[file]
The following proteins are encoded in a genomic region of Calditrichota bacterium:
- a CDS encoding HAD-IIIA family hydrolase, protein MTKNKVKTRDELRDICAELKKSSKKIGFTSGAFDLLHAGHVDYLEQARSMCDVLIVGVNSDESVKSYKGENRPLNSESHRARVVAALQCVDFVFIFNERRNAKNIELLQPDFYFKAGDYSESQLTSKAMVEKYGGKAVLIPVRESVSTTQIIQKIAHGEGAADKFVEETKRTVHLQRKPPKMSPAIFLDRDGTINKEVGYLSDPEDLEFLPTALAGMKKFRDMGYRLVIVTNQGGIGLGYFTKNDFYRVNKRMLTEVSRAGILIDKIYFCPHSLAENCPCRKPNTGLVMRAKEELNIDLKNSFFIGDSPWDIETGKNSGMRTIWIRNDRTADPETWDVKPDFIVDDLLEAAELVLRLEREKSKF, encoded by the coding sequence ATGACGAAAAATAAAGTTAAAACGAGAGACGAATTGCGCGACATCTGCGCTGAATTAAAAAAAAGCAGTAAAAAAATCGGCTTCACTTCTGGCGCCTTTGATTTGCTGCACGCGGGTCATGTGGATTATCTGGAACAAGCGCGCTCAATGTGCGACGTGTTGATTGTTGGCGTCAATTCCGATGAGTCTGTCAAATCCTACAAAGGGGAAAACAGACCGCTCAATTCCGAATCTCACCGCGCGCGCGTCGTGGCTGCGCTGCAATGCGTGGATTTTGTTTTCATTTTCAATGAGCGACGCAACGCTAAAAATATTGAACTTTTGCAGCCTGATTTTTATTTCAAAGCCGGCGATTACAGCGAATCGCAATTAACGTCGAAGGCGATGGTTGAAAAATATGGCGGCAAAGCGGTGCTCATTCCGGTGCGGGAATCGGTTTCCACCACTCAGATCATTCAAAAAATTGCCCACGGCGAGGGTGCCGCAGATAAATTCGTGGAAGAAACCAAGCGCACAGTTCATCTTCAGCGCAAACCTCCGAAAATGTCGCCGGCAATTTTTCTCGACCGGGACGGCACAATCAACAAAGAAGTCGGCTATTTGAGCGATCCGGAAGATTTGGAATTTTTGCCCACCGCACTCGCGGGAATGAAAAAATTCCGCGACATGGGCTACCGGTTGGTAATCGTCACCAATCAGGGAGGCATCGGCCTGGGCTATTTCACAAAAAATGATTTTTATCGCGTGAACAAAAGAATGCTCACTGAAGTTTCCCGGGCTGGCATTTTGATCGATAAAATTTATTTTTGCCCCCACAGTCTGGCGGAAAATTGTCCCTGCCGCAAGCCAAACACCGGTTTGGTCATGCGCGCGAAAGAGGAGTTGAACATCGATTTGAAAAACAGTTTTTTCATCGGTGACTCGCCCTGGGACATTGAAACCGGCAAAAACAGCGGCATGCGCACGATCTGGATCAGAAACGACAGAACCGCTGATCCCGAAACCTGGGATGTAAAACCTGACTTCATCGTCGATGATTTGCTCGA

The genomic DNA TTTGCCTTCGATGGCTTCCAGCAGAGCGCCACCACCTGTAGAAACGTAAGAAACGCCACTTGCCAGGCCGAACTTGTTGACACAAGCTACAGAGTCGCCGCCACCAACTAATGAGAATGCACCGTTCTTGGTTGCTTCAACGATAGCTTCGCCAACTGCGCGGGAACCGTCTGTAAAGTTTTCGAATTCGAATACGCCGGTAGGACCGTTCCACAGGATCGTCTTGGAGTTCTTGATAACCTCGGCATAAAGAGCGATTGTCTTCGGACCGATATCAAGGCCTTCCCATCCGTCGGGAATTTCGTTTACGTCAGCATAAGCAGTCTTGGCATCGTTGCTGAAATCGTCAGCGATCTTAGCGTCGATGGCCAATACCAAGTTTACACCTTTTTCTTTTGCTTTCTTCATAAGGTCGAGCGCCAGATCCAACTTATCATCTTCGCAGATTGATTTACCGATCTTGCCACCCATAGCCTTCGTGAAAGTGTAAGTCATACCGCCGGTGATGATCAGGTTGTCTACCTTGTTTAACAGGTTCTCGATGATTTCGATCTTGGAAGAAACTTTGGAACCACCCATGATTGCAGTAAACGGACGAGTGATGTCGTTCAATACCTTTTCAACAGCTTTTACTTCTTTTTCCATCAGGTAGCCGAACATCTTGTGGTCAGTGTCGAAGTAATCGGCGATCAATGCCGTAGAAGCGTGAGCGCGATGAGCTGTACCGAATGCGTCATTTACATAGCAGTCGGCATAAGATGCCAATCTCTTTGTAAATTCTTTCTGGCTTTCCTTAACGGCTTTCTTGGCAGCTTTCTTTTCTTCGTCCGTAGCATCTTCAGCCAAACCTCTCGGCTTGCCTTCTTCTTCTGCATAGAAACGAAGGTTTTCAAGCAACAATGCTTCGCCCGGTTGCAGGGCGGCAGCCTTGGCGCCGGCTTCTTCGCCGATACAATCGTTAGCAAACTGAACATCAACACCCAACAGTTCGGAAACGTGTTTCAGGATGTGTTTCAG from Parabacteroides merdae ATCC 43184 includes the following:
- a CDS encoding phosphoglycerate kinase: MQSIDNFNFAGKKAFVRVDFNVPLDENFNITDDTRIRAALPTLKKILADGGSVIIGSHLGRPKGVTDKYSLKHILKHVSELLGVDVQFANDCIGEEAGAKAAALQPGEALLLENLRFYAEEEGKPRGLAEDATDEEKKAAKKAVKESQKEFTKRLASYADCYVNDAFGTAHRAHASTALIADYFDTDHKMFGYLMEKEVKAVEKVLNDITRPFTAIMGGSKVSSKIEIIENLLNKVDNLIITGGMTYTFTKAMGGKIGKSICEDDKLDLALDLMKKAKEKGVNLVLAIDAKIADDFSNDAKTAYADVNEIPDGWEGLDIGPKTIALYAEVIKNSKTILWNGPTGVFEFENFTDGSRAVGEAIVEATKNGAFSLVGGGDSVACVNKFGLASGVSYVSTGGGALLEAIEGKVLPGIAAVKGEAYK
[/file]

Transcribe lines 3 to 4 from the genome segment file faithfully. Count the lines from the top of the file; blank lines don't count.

The genomic DNA TTTGCCTTCGATGGCTTCCAGCAGAGCGCCACCACCTGTAGAAACGTAAGAAACGCCACTTGCCAGGCCGAACTTGTTGACACAAGCTACAGAGTCGCCGCCACCAACTAATGAGAATGCACCGTTCTTGGTTGCTTCAACGATAGCTTCGCCAACTGCGCGGGAACCGTCTGTAAAGTTTTCGAATTCGAATACGCCGGTAGGACCGTTCCACAGGATCGTCTTGGAGTTCTTGATAACCTCGGCATAAAGAGCGATTGTCTTCGGACCGATATCAAGGCCTTCCCATCCGTCGGGAATTTCGTTTACGTCAGCATAAGCAGTCTTGGCATCGTTGCTGAAATCGTCAGCGATCTTAGCGTCGATGGCCAATACCAAGTTTACACCTTTTTCTTTTGCTTTCTTCATAAGGTCGAGCGCCAGATCCAACTTATCATCTTCGCAGATTGATTTACCGATCTTGCCACCCATAGCCTTCGTGAAAGTGTAAGTCATACCGCCGGTGATGATCAGGTTGTCTACCTTGTTTAACAGGTTCTCGATGATTTCGATCTTGGAAGAAACTTTGGAACCACCCATGATTGCAGTAAACGGACGAGTGATGTCGTTCAATACCTTTTCAACAGCTTTTACTTCTTTTTCCATCAGGTAGCCGAACATCTTGTGGTCAGTGTCGAAGTAATCGGCGATCAATGCCGTAGAAGCGTGAGCGCGATGAGCTGTACCGAATGCGTCATTTACATAGCAGTCGGCATAAGATGCCAATCTCTTTGTAAATTCTTTCTGGCTTTCCTTAACGGCTTTCTTGGCAGCTTTCTTTTCTTCGTCCGTAGCATCTTCAGCCAAACCTCTCGGCTTGCCTTCTTCTTCTGCATAGAAACGAAGGTTTTCAAGCAACAATGCTTCGCCCGGTTGCAGGGCGGCAGCCTTGGCGCCGGCTTCTTCGCCGATACAATCGTTAGCAAACTGAACATCAACACCCAACAGTTCGGAAACGTGTTTCAGGATGTGTTTCAG from Parabacteroides merdae ATCC 43184 includes the following:
- a CDS encoding phosphoglycerate kinase: MQSIDNFNFAGKKAFVRVDFNVPLDENFNITDDTRIRAALPTLKKILADGGSVIIGSHLGRPKGVTDKYSLKHILKHVSELLGVDVQFANDCIGEEAGAKAAALQPGEALLLENLRFYAEEEGKPRGLAEDATDEEKKAAKKAVKESQKEFTKRLASYADCYVNDAFGTAHRAHASTALIADYFDTDHKMFGYLMEKEVKAVEKVLNDITRPFTAIMGGSKVSSKIEIIENLLNKVDNLIITGGMTYTFTKAMGGKIGKSICEDDKLDLALDLMKKAKEKGVNLVLAIDAKIADDFSNDAKTAYADVNEIPDGWEGLDIGPKTIALYAEVIKNSKTILWNGPTGVFEFENFTDGSRAVGEAIVEATKNGAFSLVGGGDSVACVNKFGLASGVSYVSTGGGALLEAIEGKVLPGIAAVKGEAYK